Regulatory T cells (T(reg)) provide a balance to immune T cell activation thereby protecting the body from pathogen-induced immunopathology. Several persistent viruses induce T(reg) that subvert protective immune mechanisms and promote viral persistence. Epstein-Barr virus (EBV) generally infects children subclinically and persists thereafter, but primary infection in early adulthood may cause immunopathological damage manifest as infectious mononucleosis. In this study the role of T(reg) was investigated in acute infectious mononucleosis and healthy EBV seropositive donors. The proportion of CD4(+)CD25(high) T cells in blood from infectious mononucleosis patients was significantly lower than in seropositive donors (P = 0.05). Using the FOXP3 marker for T(reg) the same frequency and extra-follicular distribution of T(reg) was noted in infectious mononucleosis and control tonsils. Regulatory cytokines, interleukin (IL)-10 and transforming growth factor (TGF)-beta, were significantly raised in infectious mononucleosis compared to seropositive donor plasma (P = 0.0001, P = 0.0004 respectively) although levels of IL-10 peaked earlier in infectious mononucleosis than TGF-beta. Previous studies identified EBV latent membrane protein (LMP)-1-induced T(reg) activity [Marshall et al. (2003): J Immunol 170:6183-6189; Marshall et al. (2007): Brit J Haematol 139:81-89], and in this study a significant reduction in interferon-gamma production was found from infectious mononucleosis but not seropositive donor lymphocytes after stimulation with a recall antigen when LMP-1 peptide PRG was added (P = 0.03). It is possible that T(reg) are important in controlling primary EBV infection to a subclinical level in most cases and that infectious mononucleosis represents a failure of this protective mechanism.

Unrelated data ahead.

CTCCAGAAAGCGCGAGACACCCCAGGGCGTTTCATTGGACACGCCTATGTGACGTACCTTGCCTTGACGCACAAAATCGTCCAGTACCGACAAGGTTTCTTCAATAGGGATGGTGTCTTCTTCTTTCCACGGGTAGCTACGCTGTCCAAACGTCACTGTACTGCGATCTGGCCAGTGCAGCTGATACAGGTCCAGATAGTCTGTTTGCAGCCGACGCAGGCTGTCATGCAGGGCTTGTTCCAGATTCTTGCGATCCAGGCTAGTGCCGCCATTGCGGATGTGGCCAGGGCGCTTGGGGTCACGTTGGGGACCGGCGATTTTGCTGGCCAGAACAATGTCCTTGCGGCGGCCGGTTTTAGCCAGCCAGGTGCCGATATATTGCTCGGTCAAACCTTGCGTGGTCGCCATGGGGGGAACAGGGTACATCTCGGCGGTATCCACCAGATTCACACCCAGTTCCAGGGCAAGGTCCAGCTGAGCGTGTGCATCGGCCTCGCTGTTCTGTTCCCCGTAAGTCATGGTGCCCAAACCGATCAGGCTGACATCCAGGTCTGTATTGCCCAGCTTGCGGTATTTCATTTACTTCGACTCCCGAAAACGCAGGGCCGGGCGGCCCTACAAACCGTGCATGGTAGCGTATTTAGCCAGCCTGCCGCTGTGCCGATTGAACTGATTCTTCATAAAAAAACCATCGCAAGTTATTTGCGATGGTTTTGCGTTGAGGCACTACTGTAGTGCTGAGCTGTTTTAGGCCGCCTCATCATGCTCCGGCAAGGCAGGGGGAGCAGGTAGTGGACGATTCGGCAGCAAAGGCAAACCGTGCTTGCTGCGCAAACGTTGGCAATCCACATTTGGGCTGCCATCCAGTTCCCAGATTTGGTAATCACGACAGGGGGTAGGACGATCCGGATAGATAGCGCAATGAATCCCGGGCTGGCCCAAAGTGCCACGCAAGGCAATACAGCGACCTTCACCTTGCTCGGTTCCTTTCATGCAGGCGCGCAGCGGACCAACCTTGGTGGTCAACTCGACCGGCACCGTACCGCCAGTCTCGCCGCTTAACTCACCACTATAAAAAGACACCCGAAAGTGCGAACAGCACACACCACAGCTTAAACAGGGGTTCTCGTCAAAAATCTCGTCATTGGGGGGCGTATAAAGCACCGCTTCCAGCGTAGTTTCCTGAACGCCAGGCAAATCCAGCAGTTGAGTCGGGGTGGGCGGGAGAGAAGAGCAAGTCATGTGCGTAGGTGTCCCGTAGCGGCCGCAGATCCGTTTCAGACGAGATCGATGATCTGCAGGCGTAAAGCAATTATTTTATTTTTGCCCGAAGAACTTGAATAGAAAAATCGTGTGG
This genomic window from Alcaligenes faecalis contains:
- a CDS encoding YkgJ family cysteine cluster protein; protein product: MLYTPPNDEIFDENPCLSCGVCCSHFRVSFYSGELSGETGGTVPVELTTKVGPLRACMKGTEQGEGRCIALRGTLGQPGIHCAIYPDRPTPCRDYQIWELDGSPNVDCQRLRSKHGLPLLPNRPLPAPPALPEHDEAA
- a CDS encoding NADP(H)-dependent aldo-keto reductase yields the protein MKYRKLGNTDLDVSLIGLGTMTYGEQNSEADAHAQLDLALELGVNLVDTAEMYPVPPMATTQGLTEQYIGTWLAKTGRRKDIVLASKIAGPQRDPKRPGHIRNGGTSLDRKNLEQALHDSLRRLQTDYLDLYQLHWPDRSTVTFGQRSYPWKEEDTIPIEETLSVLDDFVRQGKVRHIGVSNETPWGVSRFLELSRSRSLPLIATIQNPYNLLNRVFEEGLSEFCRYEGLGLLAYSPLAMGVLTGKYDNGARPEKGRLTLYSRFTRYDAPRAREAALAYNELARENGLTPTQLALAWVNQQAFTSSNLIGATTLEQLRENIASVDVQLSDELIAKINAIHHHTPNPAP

Copyright 2009 Wiley-Liss, Inc.